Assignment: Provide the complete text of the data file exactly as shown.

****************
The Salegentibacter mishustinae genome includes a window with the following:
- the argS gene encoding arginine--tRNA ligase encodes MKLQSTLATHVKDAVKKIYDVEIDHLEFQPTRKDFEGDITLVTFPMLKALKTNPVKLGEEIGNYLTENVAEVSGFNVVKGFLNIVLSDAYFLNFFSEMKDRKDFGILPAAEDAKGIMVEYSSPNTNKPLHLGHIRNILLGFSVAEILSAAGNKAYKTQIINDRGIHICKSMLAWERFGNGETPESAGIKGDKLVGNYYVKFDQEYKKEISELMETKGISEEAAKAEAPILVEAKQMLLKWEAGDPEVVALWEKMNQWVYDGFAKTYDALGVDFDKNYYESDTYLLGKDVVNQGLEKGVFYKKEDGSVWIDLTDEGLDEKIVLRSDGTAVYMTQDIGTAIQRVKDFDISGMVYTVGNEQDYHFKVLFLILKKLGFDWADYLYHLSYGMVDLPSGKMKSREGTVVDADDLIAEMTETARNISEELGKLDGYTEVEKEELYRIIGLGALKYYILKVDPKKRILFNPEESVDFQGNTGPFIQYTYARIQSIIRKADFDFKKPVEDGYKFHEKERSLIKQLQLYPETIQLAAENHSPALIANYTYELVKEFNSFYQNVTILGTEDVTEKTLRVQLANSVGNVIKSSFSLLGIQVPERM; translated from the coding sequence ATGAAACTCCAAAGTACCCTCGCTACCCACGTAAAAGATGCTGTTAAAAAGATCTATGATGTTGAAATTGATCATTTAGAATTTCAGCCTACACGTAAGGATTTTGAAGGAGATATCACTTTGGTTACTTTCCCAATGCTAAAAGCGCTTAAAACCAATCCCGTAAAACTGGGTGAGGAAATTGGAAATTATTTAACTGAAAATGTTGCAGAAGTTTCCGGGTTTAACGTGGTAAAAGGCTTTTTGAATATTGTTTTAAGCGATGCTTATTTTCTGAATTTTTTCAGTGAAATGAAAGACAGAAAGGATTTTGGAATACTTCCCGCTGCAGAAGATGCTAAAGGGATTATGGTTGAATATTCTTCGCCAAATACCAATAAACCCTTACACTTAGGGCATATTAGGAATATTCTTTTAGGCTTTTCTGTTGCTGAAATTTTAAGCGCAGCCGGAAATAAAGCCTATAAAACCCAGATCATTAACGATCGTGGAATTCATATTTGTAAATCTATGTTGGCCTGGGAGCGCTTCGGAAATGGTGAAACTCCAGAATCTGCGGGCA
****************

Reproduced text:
The Salegentibacter mishustinae genome includes a window with the following:
- the argS gene encoding arginine--tRNA ligase encodes MKLQSTLATHVKDAVKKIYDVEIDHLEFQPTRKDFEGDITLVTFPMLKALKTNPVKLGEEIGNYLTENVAEVSGFNVVKGFLNIVLSDAYFLNFFSEMKDRKDFGILPAAEDAKGIMVEYSSPNTNKPLHLGHIRNILLGFSVAEILSAAGNKAYKTQIINDRGIHICKSMLAWERFGNGETPESAGIKGDKLVGNYYVKFDQEYKKEISELMETKGISEEAAKAEAPILVEAKQMLLKWEAGDPEVVALWEKMNQWVYDGFAKTYDALGVDFDKNYYESDTYLLGKDVVNQGLEKGVFYKKEDGSVWIDLTDEGLDEKIVLRSDGTAVYMTQDIGTAIQRVKDFDISGMVYTVGNEQDYHFKVLFLILKKLGFDWADYLYHLSYGMVDLPSGKMKSREGTVVDADDLIAEMTETARNISEELGKLDGYTEVEKEELYRIIGLGALKYYILKVDPKKRILFNPEESVDFQGNTGPFIQYTYARIQSIIRKADFDFKKPVEDGYKFHEKERSLIKQLQLYPETIQLAAENHSPALIANYTYELVKEFNSFYQNVTILGTEDVTEKTLRVQLANSVGNVIKSSFSLLGIQVPERM; translated from the coding sequence ATGAAACTCCAAAGTACCCTCGCTACCCACGTAAAAGATGCTGTTAAAAAGATCTATGATGTTGAAATTGATCATTTAGAATTTCAGCCTACACGTAAGGATTTTGAAGGAGATATCACTTTGGTTACTTTCCCAATGCTAAAAGCGCTTAAAACCAATCCCGTAAAACTGGGTGAGGAAATTGGAAATTATTTAACTGAAAATGTTGCAGAAGTTTCCGGGTTTAACGTGGTAAAAGGCTTTTTGAATATTGTTTTAAGCGATGCTTATTTTCTGAATTTTTTCAGTGAAATGAAAGACAGAAAGGATTTTGGAATACTTCCCGCTGCAGAAGATGCTAAAGGGATTATGGTTGAATATTCTTCGCCAAATACCAATAAACCCTTACACTTAGGGCATATTAGGAATATTCTTTTAGGCTTTTCTGTTGCTGAAATTTTAAGCGCAGCCGGAAATAAAGCCTATAAAACCCAGATCATTAACGATCGTGGAATTCATATTTGTAAATCTATGTTGGCCTGGGAGCGCTTCGGAAATGGTGAAACTCCAGAATCTGCGGGCA